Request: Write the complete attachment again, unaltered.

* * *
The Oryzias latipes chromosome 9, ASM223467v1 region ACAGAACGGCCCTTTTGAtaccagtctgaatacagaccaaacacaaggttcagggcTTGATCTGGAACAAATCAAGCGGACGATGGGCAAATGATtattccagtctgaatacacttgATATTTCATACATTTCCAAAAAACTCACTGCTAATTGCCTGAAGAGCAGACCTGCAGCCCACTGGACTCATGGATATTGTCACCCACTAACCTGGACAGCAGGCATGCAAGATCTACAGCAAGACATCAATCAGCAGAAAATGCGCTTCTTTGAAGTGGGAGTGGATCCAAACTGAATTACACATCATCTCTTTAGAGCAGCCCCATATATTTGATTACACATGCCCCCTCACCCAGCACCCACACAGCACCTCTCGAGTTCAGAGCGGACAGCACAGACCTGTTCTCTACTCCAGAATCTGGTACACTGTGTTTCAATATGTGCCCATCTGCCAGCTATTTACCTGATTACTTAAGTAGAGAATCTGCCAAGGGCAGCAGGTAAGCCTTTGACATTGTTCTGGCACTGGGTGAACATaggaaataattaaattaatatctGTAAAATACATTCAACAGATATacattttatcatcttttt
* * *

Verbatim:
The Oryzias latipes chromosome 9, ASM223467v1 region ACAGAACGGCCCTTTTGAtaccagtctgaatacagaccaaacacaaggttcagggcTTGATCTGGAACAAATCAAGCGGACGATGGGCAAATGATtattccagtctgaatacacttgATATTTCATACATTTCCAAAAAACTCACTGCTAATTGCCTGAAGAGCAGACCTGCAGCCCACTGGACTCATGGATATTGTCACCCACTAACCTGGACAGCAGGCATGCAAGATCTACAGCAAGACATCAATCAGCAGAAAATGCGCTTCTTTGAAGTGGGAGTGGATCCAAACTGAATTACACATCATCTCTTTAGAGCAGCCCCATATATTTGATTACACATGCCCCCTCACCCAGCACCCACACAGCACCTCTCGAGTTCAGAGCGGACAGCACAGACCTGTTCTCTACTCCAGAATCTGGTACACTGTGTTTCAATATGTGCCCATCTGCCAGCTATTTACCTGATTACTTAAGTAGAGAATCTGCCAAGGGCAGCAGGTAAGCCTTTGACATTGTTCTGGCACTGGGTGAACATaggaaataattaaattaatatctGTAAAATACATTCAACAGATATacattttatcatcttttt